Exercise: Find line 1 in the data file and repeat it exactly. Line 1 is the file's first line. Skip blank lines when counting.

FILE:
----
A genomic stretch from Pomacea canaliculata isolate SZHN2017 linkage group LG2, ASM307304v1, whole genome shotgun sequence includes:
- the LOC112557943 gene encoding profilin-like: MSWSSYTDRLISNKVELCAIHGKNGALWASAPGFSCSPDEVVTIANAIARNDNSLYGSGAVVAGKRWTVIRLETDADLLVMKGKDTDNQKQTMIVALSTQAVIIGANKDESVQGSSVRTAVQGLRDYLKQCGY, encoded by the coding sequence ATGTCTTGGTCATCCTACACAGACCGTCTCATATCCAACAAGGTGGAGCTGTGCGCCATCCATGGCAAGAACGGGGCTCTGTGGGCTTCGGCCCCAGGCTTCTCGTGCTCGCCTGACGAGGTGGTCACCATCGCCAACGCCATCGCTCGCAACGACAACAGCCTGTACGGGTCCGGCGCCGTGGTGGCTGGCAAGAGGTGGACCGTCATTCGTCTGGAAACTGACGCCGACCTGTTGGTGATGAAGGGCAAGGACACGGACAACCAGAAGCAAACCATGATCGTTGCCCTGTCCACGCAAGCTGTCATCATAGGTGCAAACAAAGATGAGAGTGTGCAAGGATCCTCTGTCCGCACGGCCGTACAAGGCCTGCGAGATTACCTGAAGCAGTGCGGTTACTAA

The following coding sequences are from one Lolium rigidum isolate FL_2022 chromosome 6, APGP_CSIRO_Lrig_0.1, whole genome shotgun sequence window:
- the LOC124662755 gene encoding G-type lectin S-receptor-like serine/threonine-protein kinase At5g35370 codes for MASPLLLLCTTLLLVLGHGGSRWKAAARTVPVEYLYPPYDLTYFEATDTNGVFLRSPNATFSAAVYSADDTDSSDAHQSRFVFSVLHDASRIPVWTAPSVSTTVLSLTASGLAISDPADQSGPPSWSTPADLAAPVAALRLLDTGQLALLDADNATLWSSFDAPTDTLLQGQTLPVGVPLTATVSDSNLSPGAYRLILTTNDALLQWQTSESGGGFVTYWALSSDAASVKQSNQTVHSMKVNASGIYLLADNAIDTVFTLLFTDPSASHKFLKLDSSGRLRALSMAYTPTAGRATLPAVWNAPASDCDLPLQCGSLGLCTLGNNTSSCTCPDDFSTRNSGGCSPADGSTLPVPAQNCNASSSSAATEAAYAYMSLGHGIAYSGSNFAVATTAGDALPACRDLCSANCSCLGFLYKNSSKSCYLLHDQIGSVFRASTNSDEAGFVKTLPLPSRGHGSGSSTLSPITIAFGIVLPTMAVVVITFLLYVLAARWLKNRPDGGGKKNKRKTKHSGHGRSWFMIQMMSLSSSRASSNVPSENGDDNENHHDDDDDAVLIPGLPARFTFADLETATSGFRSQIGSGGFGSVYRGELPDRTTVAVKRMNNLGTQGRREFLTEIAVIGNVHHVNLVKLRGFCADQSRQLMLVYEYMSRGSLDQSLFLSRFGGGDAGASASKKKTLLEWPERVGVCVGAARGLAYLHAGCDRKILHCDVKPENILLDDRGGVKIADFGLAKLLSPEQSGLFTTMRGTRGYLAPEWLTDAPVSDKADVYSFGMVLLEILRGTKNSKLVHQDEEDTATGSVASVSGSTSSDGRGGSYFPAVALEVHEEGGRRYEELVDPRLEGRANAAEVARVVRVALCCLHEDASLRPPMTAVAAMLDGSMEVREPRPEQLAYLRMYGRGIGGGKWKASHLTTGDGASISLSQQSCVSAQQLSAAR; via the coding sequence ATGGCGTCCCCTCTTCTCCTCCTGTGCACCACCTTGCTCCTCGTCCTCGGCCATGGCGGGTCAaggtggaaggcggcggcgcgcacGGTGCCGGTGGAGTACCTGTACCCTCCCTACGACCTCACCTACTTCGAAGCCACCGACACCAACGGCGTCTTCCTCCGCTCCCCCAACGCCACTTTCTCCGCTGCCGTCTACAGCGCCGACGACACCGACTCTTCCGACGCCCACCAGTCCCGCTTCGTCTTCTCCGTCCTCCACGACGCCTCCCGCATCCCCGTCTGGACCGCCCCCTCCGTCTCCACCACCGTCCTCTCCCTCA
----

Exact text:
A genomic stretch from Pomacea canaliculata isolate SZHN2017 linkage group LG2, ASM307304v1, whole genome shotgun sequence includes: